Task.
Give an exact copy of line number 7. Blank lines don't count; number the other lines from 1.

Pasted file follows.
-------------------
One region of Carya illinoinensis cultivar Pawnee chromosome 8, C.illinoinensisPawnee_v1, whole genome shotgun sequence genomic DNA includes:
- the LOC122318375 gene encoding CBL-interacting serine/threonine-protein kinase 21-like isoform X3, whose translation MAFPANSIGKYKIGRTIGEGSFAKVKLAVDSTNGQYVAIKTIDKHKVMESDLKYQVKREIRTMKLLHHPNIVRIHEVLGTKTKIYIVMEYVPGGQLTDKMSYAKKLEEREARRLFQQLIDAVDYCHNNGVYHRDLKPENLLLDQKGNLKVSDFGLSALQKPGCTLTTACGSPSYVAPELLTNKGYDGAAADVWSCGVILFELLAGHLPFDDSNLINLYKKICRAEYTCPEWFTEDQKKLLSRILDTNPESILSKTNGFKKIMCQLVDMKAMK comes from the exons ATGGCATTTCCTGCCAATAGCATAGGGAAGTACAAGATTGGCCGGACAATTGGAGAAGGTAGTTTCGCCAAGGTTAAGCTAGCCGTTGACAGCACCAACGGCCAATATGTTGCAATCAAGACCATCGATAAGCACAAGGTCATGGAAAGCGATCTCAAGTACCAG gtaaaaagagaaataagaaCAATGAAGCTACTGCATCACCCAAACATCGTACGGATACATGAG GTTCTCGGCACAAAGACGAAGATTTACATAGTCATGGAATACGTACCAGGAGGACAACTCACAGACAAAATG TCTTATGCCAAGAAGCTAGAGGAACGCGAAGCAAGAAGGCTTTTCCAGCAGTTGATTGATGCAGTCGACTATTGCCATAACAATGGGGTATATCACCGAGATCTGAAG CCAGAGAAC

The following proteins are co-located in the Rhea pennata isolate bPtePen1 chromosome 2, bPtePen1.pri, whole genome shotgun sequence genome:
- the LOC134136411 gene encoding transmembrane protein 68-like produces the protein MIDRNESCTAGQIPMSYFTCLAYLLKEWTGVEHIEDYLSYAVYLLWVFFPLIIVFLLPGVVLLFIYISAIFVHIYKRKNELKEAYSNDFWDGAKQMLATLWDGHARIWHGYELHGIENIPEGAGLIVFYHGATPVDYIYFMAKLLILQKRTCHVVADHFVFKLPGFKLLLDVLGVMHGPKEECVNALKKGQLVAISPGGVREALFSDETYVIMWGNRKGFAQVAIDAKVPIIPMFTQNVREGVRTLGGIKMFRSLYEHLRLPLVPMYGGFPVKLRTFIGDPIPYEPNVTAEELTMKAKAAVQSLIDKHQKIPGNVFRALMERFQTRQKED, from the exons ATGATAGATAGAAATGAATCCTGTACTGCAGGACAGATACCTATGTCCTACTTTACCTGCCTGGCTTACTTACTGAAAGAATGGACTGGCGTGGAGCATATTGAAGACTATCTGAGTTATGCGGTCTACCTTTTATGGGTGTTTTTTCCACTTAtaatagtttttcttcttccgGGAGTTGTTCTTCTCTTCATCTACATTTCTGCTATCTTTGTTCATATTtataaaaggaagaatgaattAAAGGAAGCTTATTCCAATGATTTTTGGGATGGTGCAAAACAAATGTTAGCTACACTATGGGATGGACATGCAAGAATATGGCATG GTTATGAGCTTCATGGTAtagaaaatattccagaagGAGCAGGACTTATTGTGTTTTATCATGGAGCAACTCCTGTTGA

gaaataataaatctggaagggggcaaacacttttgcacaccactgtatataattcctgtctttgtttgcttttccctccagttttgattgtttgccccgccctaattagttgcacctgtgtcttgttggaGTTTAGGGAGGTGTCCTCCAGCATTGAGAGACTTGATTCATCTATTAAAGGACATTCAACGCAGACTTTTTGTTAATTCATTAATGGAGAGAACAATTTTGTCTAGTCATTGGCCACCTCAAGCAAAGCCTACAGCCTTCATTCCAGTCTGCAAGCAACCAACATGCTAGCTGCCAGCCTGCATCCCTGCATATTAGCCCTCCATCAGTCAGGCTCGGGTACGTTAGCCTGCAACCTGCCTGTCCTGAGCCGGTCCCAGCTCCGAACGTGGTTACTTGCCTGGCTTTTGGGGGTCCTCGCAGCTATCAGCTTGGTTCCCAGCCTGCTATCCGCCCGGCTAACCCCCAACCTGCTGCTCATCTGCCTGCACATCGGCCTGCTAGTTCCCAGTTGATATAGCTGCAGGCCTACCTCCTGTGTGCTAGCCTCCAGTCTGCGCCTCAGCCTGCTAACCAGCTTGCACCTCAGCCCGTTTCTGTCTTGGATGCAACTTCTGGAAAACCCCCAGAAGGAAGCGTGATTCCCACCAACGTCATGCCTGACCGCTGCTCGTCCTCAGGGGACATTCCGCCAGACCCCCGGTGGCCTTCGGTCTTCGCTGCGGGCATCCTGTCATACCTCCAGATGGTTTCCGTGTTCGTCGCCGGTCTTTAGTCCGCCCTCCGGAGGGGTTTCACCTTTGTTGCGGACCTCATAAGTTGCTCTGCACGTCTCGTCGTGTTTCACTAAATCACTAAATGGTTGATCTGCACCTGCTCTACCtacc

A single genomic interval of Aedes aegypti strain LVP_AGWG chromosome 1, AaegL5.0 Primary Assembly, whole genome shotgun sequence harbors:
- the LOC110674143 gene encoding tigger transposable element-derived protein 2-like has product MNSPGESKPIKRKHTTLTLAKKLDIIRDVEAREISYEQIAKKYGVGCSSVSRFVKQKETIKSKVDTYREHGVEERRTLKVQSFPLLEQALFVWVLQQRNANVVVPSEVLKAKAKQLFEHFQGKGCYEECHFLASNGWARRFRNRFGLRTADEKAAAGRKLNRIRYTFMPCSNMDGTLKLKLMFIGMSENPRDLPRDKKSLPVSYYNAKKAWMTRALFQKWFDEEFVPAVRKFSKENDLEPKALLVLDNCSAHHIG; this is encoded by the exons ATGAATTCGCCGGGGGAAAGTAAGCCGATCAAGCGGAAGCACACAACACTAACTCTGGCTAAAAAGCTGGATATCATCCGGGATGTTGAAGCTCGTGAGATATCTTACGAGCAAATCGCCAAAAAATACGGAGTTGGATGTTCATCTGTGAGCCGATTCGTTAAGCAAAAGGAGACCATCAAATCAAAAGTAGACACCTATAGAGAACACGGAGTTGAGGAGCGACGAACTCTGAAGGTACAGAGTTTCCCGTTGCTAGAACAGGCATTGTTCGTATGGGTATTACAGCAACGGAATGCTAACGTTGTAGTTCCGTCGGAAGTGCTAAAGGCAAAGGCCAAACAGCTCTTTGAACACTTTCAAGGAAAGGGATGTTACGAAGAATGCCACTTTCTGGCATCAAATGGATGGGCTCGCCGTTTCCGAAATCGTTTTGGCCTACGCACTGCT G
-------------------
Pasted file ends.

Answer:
- the LOC110674143 gene encoding tigger transposable element-derived protein 2-like has product MNSPGESKPIKRKHTTLTLAKKLDIIRDVEAREISYEQIAKKYGVGCSSVSRFVKQKETIKSKVDTYREHGVEERRTLKVQSFPLLEQALFVWVLQQRNANVVVPSEVLKAKAKQLFEHFQGKGCYEECHFLASNGWARRFRNRFGLRTADEKAAAGRKLNRIRYTFMPCSNMDGTLKLKLMFIGMSENPRDLPRDKKSLPVSYYNAKKAWMTRALFQKWFDEEFVPAVRKFSKENDLEPKALLVLDNCSAHHIG; this is encoded by the exons ATGAATTCGCCGGGGGAAAGTAAGCCGATCAAGCGGAAGCACACAACACTAACTCTGGCTAAAAAGCTGGATATCATCCGGGATGTTGAAGCTCGTGAGATATCTTACGAGCAAATCGCCAAAAAATACGGAGTTGGATGTTCATCTGTGAGCCGATTCGTTAAGCAAAAGGAGACCATCAAATCAAAAGTAGACACCTATAGAGAACACGGAGTTGAGGAGCGACGAACTCTGAAGGTACAGAGTTTCCCGTTGCTAGAACAGGCATTGTTCGTATGGGTATTACAGCAACGGAATGCTAACGTTGTAGTTCCGTCGGAAGTGCTAAAGGCAAAGGCCAAACAGCTCTTTGAACACTTTCAAGGAAAGGGATGTTACGAAGAATGCCACTTTCTGGCATCAAATGGATGGGCTCGCCGTTTCCGAAATCGTTTTGGCCTACGCACTGCT G